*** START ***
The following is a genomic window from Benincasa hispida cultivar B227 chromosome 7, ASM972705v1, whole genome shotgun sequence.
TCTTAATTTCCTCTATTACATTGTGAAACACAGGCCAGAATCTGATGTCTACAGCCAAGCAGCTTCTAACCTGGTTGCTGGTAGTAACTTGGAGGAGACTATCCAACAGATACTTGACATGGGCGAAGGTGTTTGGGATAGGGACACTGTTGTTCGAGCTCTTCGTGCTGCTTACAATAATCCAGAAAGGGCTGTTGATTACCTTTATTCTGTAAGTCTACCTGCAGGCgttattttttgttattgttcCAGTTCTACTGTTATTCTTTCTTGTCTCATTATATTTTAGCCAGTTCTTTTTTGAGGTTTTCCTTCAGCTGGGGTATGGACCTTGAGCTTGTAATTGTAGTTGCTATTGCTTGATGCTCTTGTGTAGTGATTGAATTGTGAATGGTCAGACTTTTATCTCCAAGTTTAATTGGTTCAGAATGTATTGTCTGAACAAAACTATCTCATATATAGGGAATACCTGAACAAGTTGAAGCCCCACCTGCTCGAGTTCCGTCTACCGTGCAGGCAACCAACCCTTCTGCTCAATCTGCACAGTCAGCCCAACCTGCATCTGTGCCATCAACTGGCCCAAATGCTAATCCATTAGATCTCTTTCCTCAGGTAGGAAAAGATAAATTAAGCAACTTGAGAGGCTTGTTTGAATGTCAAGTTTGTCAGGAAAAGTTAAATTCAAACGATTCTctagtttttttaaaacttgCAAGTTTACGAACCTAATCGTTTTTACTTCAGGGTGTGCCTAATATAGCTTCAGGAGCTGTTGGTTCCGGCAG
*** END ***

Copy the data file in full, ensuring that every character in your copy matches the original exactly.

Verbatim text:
The following is a genomic window from Benincasa hispida cultivar B227 chromosome 7, ASM972705v1, whole genome shotgun sequence.
TCTTAATTTCCTCTATTACATTGTGAAACACAGGCCAGAATCTGATGTCTACAGCCAAGCAGCTTCTAACCTGGTTGCTGGTAGTAACTTGGAGGAGACTATCCAACAGATACTTGACATGGGCGAAGGTGTTTGGGATAGGGACACTGTTGTTCGAGCTCTTCGTGCTGCTTACAATAATCCAGAAAGGGCTGTTGATTACCTTTATTCTGTAAGTCTACCTGCAGGCgttattttttgttattgttcCAGTTCTACTGTTATTCTTTCTTGTCTCATTATATTTTAGCCAGTTCTTTTTTGAGGTTTTCCTTCAGCTGGGGTATGGACCTTGAGCTTGTAATTGTAGTTGCTATTGCTTGATGCTCTTGTGTAGTGATTGAATTGTGAATGGTCAGACTTTTATCTCCAAGTTTAATTGGTTCAGAATGTATTGTCTGAACAAAACTATCTCATATATAGGGAATACCTGAACAAGTTGAAGCCCCACCTGCTCGAGTTCCGTCTACCGTGCAGGCAACCAACCCTTCTGCTCAATCTGCACAGTCAGCCCAACCTGCATCTGTGCCATCAACTGGCCCAAATGCTAATCCATTAGATCTCTTTCCTCAGGTAGGAAAAGATAAATTAAGCAACTTGAGAGGCTTGTTTGAATGTCAAGTTTGTCAGGAAAAGTTAAATTCAAACGATTCTctagtttttttaaaacttgCAAGTTTACGAACCTAATCGTTTTTACTTCAGGGTGTGCCTAATATAGCTTCAGGAGCTGTTGGTTCCGGCAG